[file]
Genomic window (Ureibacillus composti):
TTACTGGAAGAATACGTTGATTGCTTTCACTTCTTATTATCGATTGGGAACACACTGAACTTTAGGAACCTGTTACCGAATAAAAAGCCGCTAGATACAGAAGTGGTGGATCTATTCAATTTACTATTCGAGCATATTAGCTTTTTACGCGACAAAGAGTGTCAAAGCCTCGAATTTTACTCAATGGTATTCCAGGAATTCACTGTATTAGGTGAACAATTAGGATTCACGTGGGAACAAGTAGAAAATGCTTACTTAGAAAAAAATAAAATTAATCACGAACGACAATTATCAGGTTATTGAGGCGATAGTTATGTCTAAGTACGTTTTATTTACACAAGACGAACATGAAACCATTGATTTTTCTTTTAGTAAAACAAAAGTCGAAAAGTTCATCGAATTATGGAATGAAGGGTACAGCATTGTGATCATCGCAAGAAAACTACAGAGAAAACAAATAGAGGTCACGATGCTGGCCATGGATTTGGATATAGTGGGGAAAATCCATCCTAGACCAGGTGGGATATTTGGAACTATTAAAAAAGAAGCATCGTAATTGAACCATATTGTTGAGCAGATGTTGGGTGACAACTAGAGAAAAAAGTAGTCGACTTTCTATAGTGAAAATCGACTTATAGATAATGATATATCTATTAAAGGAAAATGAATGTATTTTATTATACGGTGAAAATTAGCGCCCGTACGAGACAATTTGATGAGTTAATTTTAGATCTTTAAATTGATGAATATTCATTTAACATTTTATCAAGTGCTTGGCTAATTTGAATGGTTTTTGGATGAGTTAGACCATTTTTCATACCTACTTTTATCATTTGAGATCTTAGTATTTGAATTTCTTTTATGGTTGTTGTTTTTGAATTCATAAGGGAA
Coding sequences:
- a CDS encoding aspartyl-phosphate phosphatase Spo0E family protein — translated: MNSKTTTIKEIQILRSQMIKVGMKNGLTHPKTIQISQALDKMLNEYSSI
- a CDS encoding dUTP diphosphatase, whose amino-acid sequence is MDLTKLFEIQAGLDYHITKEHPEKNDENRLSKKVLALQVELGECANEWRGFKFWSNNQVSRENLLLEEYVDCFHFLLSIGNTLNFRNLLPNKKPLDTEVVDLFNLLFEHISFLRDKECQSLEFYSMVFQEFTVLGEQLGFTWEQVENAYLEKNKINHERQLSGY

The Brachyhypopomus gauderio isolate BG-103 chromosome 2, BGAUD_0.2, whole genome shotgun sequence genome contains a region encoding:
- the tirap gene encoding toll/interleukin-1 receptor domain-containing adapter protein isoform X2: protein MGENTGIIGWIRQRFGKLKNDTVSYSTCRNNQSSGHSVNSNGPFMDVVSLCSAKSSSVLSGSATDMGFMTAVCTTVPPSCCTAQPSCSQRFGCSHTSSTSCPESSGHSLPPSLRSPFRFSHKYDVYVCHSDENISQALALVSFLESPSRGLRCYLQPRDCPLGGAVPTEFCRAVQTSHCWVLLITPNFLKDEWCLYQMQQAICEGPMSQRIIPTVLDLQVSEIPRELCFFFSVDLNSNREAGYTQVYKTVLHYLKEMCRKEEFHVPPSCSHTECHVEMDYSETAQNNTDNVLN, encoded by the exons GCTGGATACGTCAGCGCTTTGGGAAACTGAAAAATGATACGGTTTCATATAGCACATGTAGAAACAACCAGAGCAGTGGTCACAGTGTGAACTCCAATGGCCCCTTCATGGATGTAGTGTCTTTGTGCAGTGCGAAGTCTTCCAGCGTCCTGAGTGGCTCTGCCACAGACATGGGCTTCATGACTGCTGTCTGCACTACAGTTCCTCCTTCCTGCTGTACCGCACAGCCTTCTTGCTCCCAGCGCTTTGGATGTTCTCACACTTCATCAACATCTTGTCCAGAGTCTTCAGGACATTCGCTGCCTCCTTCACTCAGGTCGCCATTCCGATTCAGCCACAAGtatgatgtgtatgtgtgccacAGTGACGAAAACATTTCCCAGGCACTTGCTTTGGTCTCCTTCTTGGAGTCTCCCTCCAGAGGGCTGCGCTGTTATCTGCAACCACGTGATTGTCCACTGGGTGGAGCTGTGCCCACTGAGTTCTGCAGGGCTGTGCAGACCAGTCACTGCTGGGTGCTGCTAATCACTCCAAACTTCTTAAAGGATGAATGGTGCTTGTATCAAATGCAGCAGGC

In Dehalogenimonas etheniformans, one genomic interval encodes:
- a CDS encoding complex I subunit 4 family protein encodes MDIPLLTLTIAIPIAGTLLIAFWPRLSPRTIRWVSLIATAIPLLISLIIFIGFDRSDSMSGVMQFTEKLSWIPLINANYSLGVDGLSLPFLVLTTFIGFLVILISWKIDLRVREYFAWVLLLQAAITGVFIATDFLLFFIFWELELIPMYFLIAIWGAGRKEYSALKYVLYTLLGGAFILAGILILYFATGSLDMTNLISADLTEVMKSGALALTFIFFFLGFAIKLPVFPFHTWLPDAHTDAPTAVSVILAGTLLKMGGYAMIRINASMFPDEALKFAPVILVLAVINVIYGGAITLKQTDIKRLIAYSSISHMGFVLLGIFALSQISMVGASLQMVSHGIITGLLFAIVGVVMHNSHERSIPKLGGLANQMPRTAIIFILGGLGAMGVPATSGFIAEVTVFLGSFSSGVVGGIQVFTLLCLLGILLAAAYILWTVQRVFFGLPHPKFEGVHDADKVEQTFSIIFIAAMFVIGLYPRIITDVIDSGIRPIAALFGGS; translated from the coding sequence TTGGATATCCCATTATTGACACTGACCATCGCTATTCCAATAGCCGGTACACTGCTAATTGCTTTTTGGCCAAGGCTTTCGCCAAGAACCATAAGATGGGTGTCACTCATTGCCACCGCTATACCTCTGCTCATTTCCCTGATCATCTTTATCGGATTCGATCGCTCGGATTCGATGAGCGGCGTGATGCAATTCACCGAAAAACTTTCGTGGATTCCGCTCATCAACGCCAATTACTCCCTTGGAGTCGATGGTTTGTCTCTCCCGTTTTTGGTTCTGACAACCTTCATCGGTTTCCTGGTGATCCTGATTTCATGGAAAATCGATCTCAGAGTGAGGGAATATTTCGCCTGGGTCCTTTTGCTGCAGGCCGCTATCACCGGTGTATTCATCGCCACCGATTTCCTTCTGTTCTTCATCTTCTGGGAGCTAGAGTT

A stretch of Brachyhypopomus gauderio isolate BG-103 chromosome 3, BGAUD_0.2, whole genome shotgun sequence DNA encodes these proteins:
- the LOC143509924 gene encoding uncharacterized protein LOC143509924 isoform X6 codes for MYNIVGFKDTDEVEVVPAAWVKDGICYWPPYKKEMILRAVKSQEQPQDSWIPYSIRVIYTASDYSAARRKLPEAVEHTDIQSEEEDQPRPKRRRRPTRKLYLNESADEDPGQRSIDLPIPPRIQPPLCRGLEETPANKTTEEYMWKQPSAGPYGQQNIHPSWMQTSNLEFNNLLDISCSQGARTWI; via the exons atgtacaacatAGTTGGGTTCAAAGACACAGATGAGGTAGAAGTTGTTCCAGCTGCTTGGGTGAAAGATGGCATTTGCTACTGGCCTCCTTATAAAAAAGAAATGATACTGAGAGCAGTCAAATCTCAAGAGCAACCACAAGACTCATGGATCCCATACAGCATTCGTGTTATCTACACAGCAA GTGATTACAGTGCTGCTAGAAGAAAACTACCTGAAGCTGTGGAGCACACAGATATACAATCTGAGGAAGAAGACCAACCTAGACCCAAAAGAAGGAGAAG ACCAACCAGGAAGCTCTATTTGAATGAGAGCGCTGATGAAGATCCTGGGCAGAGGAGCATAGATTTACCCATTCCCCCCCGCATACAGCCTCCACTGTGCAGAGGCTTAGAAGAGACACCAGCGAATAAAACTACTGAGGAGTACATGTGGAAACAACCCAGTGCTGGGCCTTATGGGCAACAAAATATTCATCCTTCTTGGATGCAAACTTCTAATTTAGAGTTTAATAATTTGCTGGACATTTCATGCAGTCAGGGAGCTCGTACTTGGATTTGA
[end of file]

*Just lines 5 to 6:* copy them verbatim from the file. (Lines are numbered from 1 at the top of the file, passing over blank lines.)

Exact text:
- a CDS encoding dUTP diphosphatase, whose amino-acid sequence is MDLTKLFEIQAGLDYHITKEHPEKNDENRLSKKVLALQVELGECANEWRGFKFWSNNQVSRENLLLEEYVDCFHFLLSIGNTLNFRNLLPNKKPLDTEVVDLFNLLFEHISFLRDKECQSLEFYSMVFQEFTVLGEQLGFTWEQVENAYLEKNKINHERQLSGY

The Brachyhypopomus gauderio isolate BG-103 chromosome 2, BGAUD_0.2, whole genome shotgun sequence genome contains a region encoding: